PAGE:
I didn’t feel so good physically, but we made it all the way to the top without stopping. (And the pie stayed down!)
Beautiful, beautiful descent into Red Lodge!
We rode right down the main street of town to a park at the “official finish.” I heard some pedestrians gasp “They just rode 500 miles!” (Not quite, but I’ll accept the awe and admiration all the same.)
As we snacked on a frozen chocolate malt and tried to politely back away from an overly talkative community booster, a firefighter helicopter hoisted a load of water into the sky from the airport atop the hill west of town.
All the downtown business windows sported small yellow signs: “thank YOU firefighters!”
Bugman and I briefly stopped by the baggage drop area in a park a few blocks north, then biked the final-final mile of the ride back to our car on the fairgrounds adjacent to the airport. That last hill included a segment of 10% grade. A biker headed in their car the other direction rang a cowbell of encouragement as she passed. I appreciated that.
When we got back to the car, the power locks seemed kind of slow. Got the bike up on the car, ready to leave, turn the key and . . . nothing. Dead battery!
Remember back on day 0 when we headed out on our trip, and the radio quit working? Well, the radio must have come back to life, because the stuck CD had been spit out, and our battery was dead.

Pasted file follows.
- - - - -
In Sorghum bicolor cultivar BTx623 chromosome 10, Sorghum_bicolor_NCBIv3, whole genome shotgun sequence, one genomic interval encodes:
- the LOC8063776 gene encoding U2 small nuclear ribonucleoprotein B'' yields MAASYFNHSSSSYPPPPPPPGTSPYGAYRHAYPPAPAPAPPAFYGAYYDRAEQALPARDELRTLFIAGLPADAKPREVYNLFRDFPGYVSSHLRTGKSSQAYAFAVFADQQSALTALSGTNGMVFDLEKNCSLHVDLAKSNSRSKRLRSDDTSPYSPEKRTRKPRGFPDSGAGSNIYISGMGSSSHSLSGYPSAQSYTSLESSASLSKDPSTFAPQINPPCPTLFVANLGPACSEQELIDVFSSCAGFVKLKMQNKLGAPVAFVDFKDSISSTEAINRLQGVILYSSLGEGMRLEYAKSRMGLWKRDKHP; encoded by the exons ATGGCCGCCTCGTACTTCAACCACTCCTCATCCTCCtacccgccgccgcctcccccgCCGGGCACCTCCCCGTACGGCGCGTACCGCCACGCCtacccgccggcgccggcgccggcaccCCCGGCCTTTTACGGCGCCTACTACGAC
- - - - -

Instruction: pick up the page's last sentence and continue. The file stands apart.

I grabbed our jumper cables (which, ironically, we had received as a wedding gift 15 years earlier) and stood by the side of the road through the fairgrounds making the “thumbs down” sign, and the next biker headed out with his car stopped to give us a jump.
We motored back to the baggage area and took turns going back to get our bags so we could leave the engine running and keep the alternator charging the battery.
A mighty fine-looking porter. Raowr!
We got checked in at the lovely Pollard and took lovely showers.
Then we went scrounging for food. (When you’re burning an extra 1,500-3,500 calories a day, food suddenly becomes an obsession.)
Our first meal was at Más Taco.
Chips and salsa
The yummy something Bugman ordered.
My delish tacos.
Next stop: Montana Candy Emporium. While this shop is not necessarily tops in terms of sheer variety of candy (perhaps they were letting their stock diminish in the lead-up to the slow winter season?), it is better than most and has a bonus atmosphere created by old shop cases and scads of random antiques to gaze at.
Giant chocolate-covered caramel marshmallows on sticks. With sprinkles.
Our second meal was at the Red Lodge Pizza Co. Did not take a photo, but the pizza was excellent. So was the company. We recognized a fellow cyclist, an Australian, across the way, eating alone, so we invited him to join our table.
After second dinner, we and the Aussie hiked just north of town towards Sam’s Tap Room at the Red Lodge Ales brewery where the ride afterparty was being held (Red Lodge Ales was another ride sponsor).
On our walk to and fro, we saw a bat, an owl, and a deer.
The music in the taproom was too dang loud, so we went into the bar area instead.
Another brewery pint glass to add to our collection!
We had toyed with the idea of getting up early the following morning and riding the reopened Beartooth Pass, but Bugman had a work meeting on Monday morning.
We slept well and deeply, ate a filling breakfast, and headed home.
Copyright 2013 by Katie Bradshaw